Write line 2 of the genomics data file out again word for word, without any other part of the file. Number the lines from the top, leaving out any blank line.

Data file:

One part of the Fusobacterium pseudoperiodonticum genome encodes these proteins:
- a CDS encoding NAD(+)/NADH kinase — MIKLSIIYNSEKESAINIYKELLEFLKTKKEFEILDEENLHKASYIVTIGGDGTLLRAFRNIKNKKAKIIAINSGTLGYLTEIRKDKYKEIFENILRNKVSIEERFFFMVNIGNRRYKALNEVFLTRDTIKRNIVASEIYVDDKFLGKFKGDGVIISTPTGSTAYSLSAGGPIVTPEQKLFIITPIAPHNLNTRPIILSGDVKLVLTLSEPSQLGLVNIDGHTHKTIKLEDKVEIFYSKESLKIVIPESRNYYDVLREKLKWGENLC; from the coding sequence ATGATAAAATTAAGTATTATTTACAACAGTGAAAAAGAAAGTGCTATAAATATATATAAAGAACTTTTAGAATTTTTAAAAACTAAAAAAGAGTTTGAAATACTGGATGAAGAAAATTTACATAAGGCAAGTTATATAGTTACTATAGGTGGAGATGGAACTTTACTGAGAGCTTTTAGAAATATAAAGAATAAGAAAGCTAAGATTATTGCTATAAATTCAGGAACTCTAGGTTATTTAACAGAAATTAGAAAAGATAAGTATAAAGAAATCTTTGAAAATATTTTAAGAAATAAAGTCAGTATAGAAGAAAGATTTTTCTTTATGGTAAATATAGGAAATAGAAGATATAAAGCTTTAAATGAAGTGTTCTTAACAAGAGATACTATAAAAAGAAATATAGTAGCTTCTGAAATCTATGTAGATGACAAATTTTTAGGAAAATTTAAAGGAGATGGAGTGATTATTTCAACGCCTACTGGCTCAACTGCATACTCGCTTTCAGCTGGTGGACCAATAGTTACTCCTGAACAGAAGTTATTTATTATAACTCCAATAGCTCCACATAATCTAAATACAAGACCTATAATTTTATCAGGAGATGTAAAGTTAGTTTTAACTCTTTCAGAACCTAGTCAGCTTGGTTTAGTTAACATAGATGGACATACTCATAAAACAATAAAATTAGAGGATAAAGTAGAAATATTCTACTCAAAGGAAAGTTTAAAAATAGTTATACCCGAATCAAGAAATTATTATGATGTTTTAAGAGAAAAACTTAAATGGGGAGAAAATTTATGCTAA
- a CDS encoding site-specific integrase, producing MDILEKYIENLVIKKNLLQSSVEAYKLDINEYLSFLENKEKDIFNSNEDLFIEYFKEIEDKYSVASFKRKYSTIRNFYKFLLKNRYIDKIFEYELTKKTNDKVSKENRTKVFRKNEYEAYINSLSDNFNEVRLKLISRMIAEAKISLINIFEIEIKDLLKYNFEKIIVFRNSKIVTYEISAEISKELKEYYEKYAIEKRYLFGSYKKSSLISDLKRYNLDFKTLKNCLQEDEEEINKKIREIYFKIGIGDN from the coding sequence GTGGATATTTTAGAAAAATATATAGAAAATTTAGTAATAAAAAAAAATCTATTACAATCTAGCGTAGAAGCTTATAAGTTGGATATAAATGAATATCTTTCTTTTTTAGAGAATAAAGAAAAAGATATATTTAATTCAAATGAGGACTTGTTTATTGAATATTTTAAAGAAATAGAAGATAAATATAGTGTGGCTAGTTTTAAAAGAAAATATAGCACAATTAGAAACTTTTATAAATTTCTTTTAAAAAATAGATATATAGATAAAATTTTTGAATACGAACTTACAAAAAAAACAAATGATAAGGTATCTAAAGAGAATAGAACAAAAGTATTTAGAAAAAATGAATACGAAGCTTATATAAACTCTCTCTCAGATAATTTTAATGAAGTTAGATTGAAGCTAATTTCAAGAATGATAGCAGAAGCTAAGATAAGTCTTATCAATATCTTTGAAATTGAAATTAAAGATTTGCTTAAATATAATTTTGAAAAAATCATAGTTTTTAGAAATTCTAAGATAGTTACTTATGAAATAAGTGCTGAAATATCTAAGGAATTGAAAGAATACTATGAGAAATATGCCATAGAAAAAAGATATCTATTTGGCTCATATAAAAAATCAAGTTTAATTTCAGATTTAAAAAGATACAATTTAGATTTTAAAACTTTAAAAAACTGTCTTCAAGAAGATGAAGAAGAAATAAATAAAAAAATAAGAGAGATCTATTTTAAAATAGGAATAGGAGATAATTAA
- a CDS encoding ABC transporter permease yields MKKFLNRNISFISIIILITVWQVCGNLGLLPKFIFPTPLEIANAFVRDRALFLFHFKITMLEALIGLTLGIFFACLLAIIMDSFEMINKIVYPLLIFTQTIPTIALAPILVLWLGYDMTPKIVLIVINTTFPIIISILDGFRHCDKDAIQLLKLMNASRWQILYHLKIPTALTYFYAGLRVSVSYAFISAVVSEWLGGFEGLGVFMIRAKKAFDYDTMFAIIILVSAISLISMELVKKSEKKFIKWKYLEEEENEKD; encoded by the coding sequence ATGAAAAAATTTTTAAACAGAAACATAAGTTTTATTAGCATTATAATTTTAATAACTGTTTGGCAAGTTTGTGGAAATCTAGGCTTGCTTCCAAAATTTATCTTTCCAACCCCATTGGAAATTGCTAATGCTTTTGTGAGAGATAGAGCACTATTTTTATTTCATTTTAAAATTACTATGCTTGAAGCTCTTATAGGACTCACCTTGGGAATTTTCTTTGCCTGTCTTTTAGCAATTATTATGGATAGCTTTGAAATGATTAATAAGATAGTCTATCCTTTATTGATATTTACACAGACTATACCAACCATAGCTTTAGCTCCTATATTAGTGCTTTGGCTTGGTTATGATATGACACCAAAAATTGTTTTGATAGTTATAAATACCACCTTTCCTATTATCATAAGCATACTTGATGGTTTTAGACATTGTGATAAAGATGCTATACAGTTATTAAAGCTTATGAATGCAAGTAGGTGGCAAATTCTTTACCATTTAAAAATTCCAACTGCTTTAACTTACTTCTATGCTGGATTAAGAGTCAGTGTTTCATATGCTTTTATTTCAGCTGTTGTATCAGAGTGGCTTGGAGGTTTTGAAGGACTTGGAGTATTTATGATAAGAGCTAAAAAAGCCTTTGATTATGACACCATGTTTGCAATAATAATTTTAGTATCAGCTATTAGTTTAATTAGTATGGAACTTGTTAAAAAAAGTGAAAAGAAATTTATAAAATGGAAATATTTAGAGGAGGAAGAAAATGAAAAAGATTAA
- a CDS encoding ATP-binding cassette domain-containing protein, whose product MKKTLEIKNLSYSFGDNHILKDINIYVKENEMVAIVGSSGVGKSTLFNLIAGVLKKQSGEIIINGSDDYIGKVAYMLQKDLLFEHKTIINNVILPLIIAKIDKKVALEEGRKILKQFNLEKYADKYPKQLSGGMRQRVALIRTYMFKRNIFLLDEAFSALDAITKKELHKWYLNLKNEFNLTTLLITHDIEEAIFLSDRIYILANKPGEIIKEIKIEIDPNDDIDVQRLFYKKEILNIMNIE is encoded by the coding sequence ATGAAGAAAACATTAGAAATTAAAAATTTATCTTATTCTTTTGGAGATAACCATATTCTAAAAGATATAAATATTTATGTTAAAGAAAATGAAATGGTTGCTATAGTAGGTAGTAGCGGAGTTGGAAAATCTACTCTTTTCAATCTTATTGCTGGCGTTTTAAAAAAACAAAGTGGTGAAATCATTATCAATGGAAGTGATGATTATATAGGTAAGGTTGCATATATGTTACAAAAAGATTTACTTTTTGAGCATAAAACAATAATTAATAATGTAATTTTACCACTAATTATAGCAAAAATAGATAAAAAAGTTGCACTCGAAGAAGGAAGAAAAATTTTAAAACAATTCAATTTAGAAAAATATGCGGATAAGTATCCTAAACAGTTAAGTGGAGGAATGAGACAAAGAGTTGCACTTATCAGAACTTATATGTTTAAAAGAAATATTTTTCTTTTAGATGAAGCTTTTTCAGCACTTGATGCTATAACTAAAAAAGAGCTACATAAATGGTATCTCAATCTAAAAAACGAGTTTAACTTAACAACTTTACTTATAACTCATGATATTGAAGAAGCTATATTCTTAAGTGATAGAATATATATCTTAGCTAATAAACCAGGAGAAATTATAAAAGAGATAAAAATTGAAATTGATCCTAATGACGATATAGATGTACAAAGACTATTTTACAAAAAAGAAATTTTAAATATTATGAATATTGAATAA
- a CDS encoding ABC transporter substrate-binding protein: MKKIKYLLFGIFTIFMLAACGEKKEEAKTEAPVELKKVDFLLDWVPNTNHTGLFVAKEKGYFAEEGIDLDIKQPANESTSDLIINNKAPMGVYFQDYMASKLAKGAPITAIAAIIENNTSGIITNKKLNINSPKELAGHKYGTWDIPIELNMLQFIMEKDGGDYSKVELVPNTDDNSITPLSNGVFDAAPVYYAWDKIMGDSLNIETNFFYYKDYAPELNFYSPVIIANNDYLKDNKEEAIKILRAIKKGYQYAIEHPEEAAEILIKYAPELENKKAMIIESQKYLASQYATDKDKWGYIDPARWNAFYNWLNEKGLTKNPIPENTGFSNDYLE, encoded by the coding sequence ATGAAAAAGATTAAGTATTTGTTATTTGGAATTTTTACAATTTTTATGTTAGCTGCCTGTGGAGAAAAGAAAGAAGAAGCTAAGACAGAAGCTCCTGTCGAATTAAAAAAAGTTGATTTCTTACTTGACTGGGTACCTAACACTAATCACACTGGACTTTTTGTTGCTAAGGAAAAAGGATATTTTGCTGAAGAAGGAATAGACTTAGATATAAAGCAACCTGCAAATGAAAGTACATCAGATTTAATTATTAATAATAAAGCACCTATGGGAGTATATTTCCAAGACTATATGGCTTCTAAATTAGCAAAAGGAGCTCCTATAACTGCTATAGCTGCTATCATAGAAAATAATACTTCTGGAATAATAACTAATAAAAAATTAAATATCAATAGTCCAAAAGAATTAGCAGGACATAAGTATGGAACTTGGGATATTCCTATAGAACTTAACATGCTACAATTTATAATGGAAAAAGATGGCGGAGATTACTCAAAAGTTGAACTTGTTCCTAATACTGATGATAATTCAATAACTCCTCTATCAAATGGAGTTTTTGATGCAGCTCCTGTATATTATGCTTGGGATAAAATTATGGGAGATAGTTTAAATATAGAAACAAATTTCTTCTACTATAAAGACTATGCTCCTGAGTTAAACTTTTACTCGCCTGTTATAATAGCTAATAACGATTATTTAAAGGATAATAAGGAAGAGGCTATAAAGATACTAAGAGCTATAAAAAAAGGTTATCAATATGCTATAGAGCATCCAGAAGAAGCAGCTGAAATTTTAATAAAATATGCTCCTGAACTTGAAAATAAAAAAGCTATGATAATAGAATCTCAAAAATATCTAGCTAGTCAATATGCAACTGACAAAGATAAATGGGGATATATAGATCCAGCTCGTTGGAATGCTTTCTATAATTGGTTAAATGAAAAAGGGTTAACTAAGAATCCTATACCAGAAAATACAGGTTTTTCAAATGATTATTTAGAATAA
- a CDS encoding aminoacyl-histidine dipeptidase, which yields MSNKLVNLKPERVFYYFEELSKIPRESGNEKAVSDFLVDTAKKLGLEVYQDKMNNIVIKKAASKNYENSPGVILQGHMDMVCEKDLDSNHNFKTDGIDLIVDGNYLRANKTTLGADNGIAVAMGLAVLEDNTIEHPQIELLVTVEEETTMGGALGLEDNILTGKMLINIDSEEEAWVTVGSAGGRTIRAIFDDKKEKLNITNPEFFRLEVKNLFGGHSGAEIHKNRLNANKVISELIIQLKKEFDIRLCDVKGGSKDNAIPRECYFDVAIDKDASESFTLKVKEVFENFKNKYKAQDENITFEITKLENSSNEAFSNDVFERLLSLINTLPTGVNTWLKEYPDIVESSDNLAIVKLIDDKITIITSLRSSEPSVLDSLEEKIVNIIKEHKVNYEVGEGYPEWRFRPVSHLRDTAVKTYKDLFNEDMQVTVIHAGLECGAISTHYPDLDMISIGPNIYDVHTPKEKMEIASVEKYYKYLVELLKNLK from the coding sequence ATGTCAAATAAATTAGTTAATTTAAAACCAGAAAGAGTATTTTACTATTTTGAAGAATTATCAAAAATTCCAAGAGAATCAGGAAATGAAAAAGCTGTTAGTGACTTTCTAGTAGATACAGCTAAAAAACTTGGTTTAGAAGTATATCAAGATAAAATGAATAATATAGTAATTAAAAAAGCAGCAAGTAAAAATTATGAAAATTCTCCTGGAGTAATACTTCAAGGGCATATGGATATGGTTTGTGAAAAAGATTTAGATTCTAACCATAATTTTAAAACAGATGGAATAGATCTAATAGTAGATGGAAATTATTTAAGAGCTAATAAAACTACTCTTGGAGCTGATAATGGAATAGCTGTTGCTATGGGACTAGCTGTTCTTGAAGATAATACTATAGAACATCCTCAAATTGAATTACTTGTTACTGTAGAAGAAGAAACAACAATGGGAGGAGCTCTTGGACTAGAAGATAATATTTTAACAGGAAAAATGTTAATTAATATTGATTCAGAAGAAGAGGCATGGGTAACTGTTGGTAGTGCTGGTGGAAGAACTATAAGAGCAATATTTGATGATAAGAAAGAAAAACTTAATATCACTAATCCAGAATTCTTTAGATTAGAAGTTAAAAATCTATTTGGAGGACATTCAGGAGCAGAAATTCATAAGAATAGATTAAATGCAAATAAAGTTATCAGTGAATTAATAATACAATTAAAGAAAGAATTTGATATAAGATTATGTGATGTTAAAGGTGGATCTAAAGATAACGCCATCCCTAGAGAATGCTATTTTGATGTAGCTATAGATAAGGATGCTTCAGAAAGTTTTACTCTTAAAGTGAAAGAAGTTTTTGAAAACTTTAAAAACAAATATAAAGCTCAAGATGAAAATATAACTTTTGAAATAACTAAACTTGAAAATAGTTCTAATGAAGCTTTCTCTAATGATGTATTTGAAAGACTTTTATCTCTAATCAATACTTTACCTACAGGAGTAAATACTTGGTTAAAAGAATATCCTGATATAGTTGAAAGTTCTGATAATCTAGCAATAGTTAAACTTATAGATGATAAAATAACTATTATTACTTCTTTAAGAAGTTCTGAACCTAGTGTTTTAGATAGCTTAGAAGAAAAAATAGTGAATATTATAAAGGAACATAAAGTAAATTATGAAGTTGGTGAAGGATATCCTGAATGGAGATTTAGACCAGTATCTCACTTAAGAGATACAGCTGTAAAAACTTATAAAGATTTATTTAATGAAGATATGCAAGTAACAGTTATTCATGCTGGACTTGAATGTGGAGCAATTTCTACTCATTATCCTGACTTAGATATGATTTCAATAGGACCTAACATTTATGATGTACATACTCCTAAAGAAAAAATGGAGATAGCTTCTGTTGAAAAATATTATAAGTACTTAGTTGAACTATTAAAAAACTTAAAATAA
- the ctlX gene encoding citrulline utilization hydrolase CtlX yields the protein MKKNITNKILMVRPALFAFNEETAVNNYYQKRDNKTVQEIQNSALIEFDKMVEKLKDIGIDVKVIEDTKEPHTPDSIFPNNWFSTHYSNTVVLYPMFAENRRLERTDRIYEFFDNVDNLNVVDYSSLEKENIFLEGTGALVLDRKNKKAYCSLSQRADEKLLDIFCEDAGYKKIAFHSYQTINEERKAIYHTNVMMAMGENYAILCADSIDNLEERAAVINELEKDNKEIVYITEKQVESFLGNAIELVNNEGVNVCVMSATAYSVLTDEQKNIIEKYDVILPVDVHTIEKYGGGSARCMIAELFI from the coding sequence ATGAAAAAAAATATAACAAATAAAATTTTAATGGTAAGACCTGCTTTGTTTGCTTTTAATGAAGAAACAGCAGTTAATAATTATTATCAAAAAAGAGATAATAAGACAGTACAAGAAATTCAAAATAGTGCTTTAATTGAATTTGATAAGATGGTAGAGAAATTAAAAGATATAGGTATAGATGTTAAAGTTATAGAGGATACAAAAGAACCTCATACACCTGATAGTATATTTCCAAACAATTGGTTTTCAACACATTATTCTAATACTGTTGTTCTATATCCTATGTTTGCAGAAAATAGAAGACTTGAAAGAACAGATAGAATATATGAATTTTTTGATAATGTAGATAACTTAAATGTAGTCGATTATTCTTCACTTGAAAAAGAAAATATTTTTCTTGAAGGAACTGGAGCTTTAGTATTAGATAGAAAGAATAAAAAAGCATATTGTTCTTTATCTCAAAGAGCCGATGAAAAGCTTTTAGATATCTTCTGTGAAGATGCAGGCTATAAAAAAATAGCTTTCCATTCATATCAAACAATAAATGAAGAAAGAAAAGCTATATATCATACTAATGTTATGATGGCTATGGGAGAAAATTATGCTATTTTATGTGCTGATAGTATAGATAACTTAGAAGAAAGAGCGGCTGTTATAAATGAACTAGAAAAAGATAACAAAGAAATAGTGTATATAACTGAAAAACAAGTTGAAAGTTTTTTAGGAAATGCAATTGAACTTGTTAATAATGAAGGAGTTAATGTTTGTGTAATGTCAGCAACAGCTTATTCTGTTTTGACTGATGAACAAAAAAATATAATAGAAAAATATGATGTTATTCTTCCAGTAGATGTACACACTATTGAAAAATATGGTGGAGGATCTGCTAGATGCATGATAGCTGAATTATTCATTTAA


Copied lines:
- a CDS encoding NAD(+)/NADH kinase — MIKLSIIYNSEKESAINIYKELLEFLKTKKEFEILDEENLHKASYIVTIGGDGTLLRAFRNIKNKKAKIIAINSGTLGYLTEIRKDKYKEIFENILRNKVSIEERFFFMVNIGNRRYKALNEVFLTRDTIKRNIVASEIYVDDKFLGKFKGDGVIISTPTGSTAYSLSAGGPIVTPEQKLFIITPIAPHNLNTRPIILSGDVKLVLTLSEPSQLGLVNIDGHTHKTIKLEDKVEIFYSKESLKIVIPESRNYYDVLREKLKWGENLC; from the coding sequence ATGATAAAATTAAGTATTATTTACAACAGTGAAAAAGAAAGTGCTATAAATATATATAAAGAACTTTTAGAATTTTTAAAAACTAAAAAAGAGTTTGAAATACTGGATGAAGAAAATTTACATAAGGCAAGTTATATAGTTACTATAGGTGGAGATGGAACTTTACTGAGAGCTTTTAGAAATATAAAGAATAAGAAAGCTAAGATTATTGCTATAAATTCAGGAACTCTAGGTTATTTAACAGAAATTAGAAAAGATAAGTATAAAGAAATCTTTGAAAATATTTTAAGAAATAAAGTCAGTATAGAAGAAAGATTTTTCTTTATGGTAAATATAGGAAATAGAAGATATAAAGCTTTAAATGAAGTGTTCTTAACAAGAGATACTATAAAAAGAAATATAGTAGCTTCTGAAATCTATGTAGATGACAAATTTTTAGGAAAATTTAAAGGAGATGGAGTGATTATTTCAACGCCTACTGGCTCAACTGCATACTCGCTTTCAGCTGGTGGACCAATAGTTACTCCTGAACAGAAGTTATTTATTATAACTCCAATAGCTCCACATAATCTAAATACAAGACCTATAATTTTATCAGGAGATGTAAAGTTAGTTTTAACTCTTTCAGAACCTAGTCAGCTTGGTTTAGTTAACATAGATGGACATACTCATAAAACAATAAAATTAGAGGATAAAGTAGAAATATTCTACTCAAAGGAAAGTTTAAAAATAGTTATACCCGAATCAAGAAATTATTATGATGTTTTAAGAGAAAAACTTAAATGGGGAGAAAATTTATGCTAA